Quite nostalgic stuff for me.
I just finished upgrading It's been a while since the last full upgrade (a few small patches have been applied in the meanwhile). Here's a summary of the changes:

A fix for Internet Explorer 11. The real-time map view now loads and works on IE11, which has just become available to the general public.

When running on a mobile device (ipad, android tablets, etc), the callsign input form field no longer gets focus automatically during the map load process. It tends to pop up the on-screen keyboard, which is quite annoying. On non-mobile devices the automatic focus still happens, so that you can start typing in a callsign right after opening up the site.

Google Maps API code upgraded to version 3.13. I somehow suddenly get flashbacks from Donald Duck comics. Odd.

Some internal code refactoring was done in the API and authentication code. If all went well, no visible changes to anyone.

Monday, September 23, 2013 within iOS 7 Safari web browser

When opening using the iOS 7 Safari browser on an iPad Mini, the browser is quite consistently killed by the operating system due to an out-of-memory situation, especially if there are a lot of stations in your area to show. This looks pretty much like the browser crashed, but the device's console log displays the OOM errors quite nicely. The same happens when I try to use Chrome. It worked pretty fine on iOS 6 on the same device.

It seems to me that iOS 7 grabs more memory itself, leaving less memory available for the applications, and the devices with 512 MB memory (or less) don't have enough to load in the browser when a lot of stations are brought to view. iPad Mini and iPad 2 have 512 megabytes, the original iPad 1 has 256 MB, the 3rd- and 4th-generation iPads ("new iPad") have 1 GB (specifications).

Sep 22 19:53:51 Minipad MobileSafari[1407] : Received memory warning.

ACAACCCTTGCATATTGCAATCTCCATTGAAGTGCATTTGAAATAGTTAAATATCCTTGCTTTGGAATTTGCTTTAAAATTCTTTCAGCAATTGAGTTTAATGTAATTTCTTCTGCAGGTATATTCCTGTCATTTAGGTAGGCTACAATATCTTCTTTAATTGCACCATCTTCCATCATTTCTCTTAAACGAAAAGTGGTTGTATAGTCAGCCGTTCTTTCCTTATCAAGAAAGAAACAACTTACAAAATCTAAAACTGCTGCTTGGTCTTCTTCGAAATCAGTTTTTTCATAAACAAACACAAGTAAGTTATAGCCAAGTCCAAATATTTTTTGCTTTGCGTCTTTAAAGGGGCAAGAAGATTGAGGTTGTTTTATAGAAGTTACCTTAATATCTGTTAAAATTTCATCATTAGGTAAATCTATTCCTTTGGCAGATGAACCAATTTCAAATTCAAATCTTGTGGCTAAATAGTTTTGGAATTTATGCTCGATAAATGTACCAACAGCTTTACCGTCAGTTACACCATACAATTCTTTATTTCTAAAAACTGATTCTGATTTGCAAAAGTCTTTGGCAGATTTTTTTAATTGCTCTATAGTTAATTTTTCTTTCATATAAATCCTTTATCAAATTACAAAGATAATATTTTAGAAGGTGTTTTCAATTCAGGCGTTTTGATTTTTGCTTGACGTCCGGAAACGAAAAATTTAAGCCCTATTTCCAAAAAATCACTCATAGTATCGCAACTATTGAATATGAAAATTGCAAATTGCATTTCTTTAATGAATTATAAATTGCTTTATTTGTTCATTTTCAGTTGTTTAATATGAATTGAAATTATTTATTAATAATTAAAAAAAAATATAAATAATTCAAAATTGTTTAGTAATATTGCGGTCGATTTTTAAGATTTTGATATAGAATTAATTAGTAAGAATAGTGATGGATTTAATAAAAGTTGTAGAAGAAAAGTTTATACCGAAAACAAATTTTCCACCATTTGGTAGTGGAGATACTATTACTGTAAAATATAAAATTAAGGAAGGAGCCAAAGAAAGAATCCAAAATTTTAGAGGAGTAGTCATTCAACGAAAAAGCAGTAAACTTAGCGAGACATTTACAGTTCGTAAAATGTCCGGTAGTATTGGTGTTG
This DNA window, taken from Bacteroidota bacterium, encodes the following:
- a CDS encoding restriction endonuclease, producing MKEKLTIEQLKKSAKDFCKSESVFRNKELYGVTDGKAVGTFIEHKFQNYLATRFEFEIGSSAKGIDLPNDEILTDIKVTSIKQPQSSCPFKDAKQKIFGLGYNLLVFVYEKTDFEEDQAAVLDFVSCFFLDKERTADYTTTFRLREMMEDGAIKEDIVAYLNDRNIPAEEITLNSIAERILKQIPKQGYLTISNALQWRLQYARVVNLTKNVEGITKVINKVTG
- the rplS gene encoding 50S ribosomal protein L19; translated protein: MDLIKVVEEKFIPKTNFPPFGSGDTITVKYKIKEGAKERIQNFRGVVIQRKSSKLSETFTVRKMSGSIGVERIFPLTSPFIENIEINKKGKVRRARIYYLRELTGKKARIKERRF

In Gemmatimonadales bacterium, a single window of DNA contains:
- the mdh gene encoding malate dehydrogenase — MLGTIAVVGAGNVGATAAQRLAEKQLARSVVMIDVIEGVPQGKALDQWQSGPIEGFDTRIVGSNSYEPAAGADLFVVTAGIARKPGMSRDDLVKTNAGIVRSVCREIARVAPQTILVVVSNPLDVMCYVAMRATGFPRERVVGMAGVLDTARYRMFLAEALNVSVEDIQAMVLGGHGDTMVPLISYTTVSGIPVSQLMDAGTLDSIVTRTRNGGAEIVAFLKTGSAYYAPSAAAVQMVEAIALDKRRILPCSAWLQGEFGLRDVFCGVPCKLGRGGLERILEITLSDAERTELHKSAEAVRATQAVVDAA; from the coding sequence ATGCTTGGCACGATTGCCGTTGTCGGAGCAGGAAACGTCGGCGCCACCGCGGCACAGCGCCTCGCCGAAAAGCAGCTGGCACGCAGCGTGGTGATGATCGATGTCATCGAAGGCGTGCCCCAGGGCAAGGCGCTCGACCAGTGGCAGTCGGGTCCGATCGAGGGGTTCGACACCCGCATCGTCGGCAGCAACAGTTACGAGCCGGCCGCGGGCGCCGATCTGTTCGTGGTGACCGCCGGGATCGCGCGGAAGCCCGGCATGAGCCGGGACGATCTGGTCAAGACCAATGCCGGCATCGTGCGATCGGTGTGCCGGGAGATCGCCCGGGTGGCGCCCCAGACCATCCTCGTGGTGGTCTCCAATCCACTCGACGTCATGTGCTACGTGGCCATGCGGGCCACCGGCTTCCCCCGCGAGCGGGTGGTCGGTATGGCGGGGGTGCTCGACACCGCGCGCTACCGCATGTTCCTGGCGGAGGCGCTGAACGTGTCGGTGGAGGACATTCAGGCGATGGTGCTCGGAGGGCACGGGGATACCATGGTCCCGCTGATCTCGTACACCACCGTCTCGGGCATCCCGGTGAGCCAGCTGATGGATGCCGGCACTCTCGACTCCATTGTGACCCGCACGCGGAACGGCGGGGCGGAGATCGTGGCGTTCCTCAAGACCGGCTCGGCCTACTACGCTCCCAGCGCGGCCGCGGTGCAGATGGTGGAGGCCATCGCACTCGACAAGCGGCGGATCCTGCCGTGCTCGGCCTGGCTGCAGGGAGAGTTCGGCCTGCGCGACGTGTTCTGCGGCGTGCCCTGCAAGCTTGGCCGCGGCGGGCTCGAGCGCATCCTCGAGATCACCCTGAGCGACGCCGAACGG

Sep 22 19:53:53 Minipad MobileSafari[1407] : Received memory warning.
Sep 22 19:53:54 Minipad[1] ([0xe421][1407]) : ([0xe421]) Exited: Killed: 9

The same probably applies to iPhones, but I didn't upgrade to 7 yet.

There's not much I can do about this, other than make it somehow load less stations and lines on the map initially.

Or release a native iOS application which doesn't process the map data in Javascript, and will be able to keep its memory use lower that way.

Wednesday, June 26, 2013

Presentation at Ham Radio 2013, Friedrichshafen

I've prepared a presentation for the Ham Radio 2013 event taking place this weekend in Friedrichshafen. The title of the presentation is "Providing authenticated amateur radio services on the Internet", and it'll be held at Conference Center East, room Paris, at 14:00. Same time and place as last year!

How can we provide Internet services restricted to amateur radio users with reasonable guarantee that non-hams do not gain access to the services, without an awful lot of manual work by the service provider and mailing license copies for every service? Current practices, alternatives, a proposal for better future implementation of distributed trust using X.509 certificates, and a demonstration of an implementation for a web service.

If you're an user of authenticated amateur radio web services such as the APRS-IS network, or Echolink, or Logbook of the World, this should be interesting. If you're developing a service like this, or would like to develop one, it should be especially interesting.

There's a catch, though. Due to a surprising event I won't be able to fly to Germany myself this weekend. Fortunately Erik Finskas, OH2LAK, has agreed to act as a proxy and present my material there! Not a bad deal, since he happens to be a seasoned professional in the right field, and has applied the presented technology both at work and in the linked UHF repeater network in Finland.